The plans, procedures, and documents will almost inevitably change through development and will require refinement for additional information and detail. But doing as much as possible, as soon as possible, provides a foundation that results in major time savings over the life of the development process.

Overcoming Implementation Challenges

Change can be hard for everyone, especially in a professional context where the same methodology – such as the FDA’s phase-gate approach – has been used for a significant period. Methods to shift an organization’s mindset do exist, however.

Putting the cart before the horse: A common challenge encountered in starting the IFU draft in Phase 1 is that product details are not available, since the product has not yet been designed. That’s the point: to be clear on the type of product to design so that it meets the needs of the market. To address the challenge, it’s important to talk with the product development team, including those from quality, engineering, and regulatory, at the beginning of the project. By explaining the entire process and including them in writing the IFU, they will better see the overall benefits and become invested in the modified process. They will gain a better understanding of the product, have more “skin in the game,” and know their overall role in the process.

“I’ll just have to redo it later”: A common refrain when implementing the “think smart” approach, the reality is that once the IFU, requirements, and specifications are in place, the developer can draft most of the documents that will be needed later by simply leaving blanks to fill in for the details. To complete each phase, review meetings should confirm the review and appropriate approval of all documents required for that phase. That does not mean that all documents must be prepared, in entirety, just before the review meetings in a massive time-consuming effort. Rather, by “thinking smart,” it’s possible to draft a large number of documents for future phases, ready for the addition of final details. As an added benefit to preparing documents early on, developers must carefully think about what each will require, thereby avoiding last-minute oversights or rushes to obtain information.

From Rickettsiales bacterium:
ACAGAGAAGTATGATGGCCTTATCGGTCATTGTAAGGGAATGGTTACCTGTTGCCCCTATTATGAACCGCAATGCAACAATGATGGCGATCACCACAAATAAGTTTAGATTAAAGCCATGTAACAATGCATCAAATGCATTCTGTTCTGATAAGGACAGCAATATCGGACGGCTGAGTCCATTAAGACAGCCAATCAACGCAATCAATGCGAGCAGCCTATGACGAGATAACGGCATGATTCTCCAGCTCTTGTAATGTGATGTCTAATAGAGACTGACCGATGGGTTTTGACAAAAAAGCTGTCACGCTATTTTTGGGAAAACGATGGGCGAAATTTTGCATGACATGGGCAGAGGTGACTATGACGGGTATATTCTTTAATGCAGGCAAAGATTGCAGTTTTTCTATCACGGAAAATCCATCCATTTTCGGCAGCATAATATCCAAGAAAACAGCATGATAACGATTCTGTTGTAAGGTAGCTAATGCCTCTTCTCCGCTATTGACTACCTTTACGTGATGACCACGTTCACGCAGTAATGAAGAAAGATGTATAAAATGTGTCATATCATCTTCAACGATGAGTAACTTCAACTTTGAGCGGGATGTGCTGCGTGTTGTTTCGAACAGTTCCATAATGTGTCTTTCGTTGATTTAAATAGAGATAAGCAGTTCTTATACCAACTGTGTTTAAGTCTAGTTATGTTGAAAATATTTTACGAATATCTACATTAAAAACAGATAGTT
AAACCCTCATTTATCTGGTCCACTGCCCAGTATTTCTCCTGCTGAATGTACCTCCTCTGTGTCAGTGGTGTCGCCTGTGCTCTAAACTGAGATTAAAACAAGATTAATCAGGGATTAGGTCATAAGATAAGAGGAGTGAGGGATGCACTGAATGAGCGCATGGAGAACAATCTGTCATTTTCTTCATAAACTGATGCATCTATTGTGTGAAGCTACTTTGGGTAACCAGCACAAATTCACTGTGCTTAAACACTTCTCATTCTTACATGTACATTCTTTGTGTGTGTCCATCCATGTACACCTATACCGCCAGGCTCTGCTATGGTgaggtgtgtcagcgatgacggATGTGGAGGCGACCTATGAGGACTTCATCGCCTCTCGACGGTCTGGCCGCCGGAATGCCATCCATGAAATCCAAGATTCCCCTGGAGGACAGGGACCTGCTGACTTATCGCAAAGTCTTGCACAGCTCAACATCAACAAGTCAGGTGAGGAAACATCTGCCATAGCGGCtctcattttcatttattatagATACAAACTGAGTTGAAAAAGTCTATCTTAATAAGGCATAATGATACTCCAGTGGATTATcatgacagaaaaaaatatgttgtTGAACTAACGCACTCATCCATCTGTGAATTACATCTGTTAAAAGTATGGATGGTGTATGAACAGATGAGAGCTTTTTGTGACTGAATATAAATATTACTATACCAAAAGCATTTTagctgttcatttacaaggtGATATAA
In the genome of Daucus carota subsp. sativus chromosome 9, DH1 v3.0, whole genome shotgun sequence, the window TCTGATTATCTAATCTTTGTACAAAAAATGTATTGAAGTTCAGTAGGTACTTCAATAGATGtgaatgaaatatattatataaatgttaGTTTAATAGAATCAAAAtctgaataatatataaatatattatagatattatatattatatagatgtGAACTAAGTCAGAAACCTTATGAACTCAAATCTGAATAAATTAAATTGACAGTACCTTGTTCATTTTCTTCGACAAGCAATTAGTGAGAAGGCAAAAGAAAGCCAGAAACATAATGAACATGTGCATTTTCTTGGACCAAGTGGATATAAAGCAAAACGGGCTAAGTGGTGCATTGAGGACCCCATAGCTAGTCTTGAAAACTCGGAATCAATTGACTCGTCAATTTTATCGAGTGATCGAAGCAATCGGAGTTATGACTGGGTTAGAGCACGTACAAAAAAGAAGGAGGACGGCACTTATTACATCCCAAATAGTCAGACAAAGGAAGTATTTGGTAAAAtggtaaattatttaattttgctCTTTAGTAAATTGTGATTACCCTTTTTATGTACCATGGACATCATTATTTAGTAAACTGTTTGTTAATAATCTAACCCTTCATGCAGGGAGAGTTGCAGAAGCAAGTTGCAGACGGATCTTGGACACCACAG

Personnel management: Another challenge can be managing schedules so that the right person is available to do needed work up front. While almost every project will have someone responsible for regulatory work at the beginning of a project, some shifting of schedules may be required. The key is to look at the overall time savings and the resulting decrease in number of days, weeks, and months to get a product to the market.